10.07.2014

Review: The Mason Jar by James Russell Lingerfelt

Title: The Mason Jar
Author: Jason Russell Lingerfelt
Publication Date: September 9th, 2014
Publisher: William and Keats Publishing
Genre: Romance
Pages: 266
ISBN: 9780984476633
Rating: 

Synopsis (from Author): What if your old college roommate called, raving about a book someone sent her, calling it the most beautiful book she’s ever read? “But,” she said, “it’s about you.” The author is your college ex. 

In The Mason Jar, Clayton Fincannon is a Tennessee farm boy raised at the feet of his grandfather. He and his grandfather leave letters for each other in a Mason jar on his grandfather’s desk; letters of counsel and affirmation. When Clayton attends college in Southern California, he meets and falls in love with a dark, debutante, named Savannah. However, when an unmentioned past resurrects in her life and she leaves, Clayton is left with unanswered questions.

Clayton goes on to serve as a missionary in Africa, while he and his grandfather continue their tradition of writing letters. When Clayton returns home five years later to bury his grandfather, he searches for answers pertaining to the loss of the young woman he once loved. Little does Clayton know, the answers await him in the broken Mason jar.

A story about a girl who vanished, a former love who wrote a book about her and a reunion they never imagined.

Written for the bruised and broken, The Mason Jar is an inspirational epic, romance, tragedy which brings hope to people who have experienced disappointment in life due to separation from loved ones. With a redemptive ending and written in the fresh, romantic tones of Nicholas Sparks, The Mason Jar interweaves the imagery of Thoreau with the adventures and climatic family struggles common to Dances with Wolves, A River Runs Through It and Legends of the Fall.

 


 James Russell Lingerfelt writes inspirational, romantic realism. Raised on a cattle ranch in a north Alabama town of 750 people, he was an average student in high school but excelled in literature, gravitating toward the writings of Thoreau, Emerson, and Longfellow. He also played point guard on the varsity basketball team and served in the student government.

Lingerfelt serves on the board of directors for LifeBread and taught two years as a visiting professor in Ancient Judaic Studies at Lipscomb University ('07-'09). In May 2010, after returning from overseas, Lingerfelt resigned from teaching and his PhD program in Cross-Cultural Studies at Fuller in Pasadena to pursue a career in writing and film production. He spent five years writing his first novel, The Mason Jar, an inspirational epic – romance. He self-published and released it in December 2011 after being rejected by eight literary agents. Through world of mouth, The Mason Jar sold over 10,000 copies during its first two years.   

HarperCollins offered Lingerfelt $40,000 plus 20% royalties for The Mason Jar and a sequel novel, but Lingerfelt refused since he couldn't keep the film rights. Best-selling romance author Diana Bold said she was "blown away" by The Mason Jar. Award-winning children's book author Nicole Weaver stated in a review, "Lingerfelt's book reads like one, long, beautiful poem." And author Lee Wilson called Lingerfelt the intersection of Nicholas Sparks and CS Lewis.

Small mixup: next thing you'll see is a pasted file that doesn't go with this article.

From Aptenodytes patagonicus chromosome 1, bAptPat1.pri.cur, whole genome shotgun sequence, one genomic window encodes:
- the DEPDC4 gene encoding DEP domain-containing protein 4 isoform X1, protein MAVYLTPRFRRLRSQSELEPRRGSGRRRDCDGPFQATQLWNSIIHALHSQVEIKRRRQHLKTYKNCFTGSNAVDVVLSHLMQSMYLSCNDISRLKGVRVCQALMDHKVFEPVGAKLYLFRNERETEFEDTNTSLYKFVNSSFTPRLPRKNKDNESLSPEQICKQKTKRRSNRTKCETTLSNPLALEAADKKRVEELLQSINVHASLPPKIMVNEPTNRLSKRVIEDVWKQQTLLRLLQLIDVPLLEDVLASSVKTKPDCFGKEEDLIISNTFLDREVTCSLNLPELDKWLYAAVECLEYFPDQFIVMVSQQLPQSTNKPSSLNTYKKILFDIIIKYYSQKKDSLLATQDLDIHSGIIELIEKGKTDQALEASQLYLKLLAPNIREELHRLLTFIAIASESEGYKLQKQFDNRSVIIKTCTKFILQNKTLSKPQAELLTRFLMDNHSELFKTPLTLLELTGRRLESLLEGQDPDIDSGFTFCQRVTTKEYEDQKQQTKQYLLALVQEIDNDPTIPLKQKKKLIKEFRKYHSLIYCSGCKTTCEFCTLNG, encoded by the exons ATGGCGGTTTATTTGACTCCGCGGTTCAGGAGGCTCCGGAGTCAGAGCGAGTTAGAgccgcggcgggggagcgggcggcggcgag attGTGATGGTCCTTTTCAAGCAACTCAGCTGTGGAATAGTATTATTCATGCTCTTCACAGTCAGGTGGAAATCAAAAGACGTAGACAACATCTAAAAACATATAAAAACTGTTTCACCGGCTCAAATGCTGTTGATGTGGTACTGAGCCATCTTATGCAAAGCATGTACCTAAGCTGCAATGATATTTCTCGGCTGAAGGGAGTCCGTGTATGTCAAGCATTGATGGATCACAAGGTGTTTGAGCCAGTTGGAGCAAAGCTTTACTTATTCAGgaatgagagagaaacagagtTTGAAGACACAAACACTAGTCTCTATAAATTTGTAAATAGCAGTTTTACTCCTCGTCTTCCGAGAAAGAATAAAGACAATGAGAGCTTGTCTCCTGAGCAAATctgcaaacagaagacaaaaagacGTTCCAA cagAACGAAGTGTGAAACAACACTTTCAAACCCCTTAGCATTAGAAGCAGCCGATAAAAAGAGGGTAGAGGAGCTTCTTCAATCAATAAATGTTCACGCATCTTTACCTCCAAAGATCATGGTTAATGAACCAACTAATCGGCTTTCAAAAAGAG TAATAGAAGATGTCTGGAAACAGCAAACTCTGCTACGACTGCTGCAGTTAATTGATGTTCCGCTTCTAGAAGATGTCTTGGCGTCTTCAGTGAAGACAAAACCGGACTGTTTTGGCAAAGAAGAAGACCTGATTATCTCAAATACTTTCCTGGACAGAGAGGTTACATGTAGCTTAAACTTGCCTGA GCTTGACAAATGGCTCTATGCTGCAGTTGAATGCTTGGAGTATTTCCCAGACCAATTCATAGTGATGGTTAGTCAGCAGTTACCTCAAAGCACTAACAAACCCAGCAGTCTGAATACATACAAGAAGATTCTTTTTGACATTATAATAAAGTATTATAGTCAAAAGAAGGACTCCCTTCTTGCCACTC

In 2012, Lingerfelt finished an internship in Producing at the Emmy award winning production company Revolution Pictures in Nashville. Lingerfelt then wrote the screenplay for The Mason Jar, after reading over a dozen screenwriting books recommended by Hollywood executives. In December 2013, Lingerfelt was flown to Beverly Hills for table talks concerning the feature film.
This book has a LOT of hype surrounding it. It has been compared to works by classic authors like Jane Austen, C.S. Lewis, and Nicholas Sparks. I would be very careful comparing big names like this to books simply because it can lead readers astray or paint authors in a light that doesn't truly reflect their work. In this case, all of the above are present, and it is disappointing to say the least. The fact that this book was compared to three authors that I love and adore (okay, Nicholas Sparks is more of a guilty pleasure) made me dislike it even more due to the misleading of this claim.

First, this book does have some potential. I think it needs a significant amount of work done to it, but the premise is interesting. If you enjoy memoir-type books with a touch of inspirational themes, then this might be worth picking up...if it goes through more editing.

I'm not exactly sure where C.S. Lewis or even Jane Austen could be remotely compared to this book. The writing was not as sophisticated or organized or delightfully exhausting. The plot was not as magical or carried the endearing undertones of societal expectations or restrictions. It is not comparable. In terms of comparing it to Nicholas Sparks, I would say it was more like a watered down version of Dear John (which may have been some of the inspiration for this book). When I look at the book as a whole, it's almost as if it's a collection of pieces taken from Sparks' books with some inspirational fiction sprinkled on top.

I felt like this book was really unorganized. Sometimes it was difficult to keep track of who was speaking or what was really going on at the moment. It seemed like the main goal was to promote missionary work overseas, but this was tainted by the overall tone of the book. The writing is not well done, the execution is poor, and the claim to fame is deceptive. Maybe it's all just a well thought-out marketing strategy.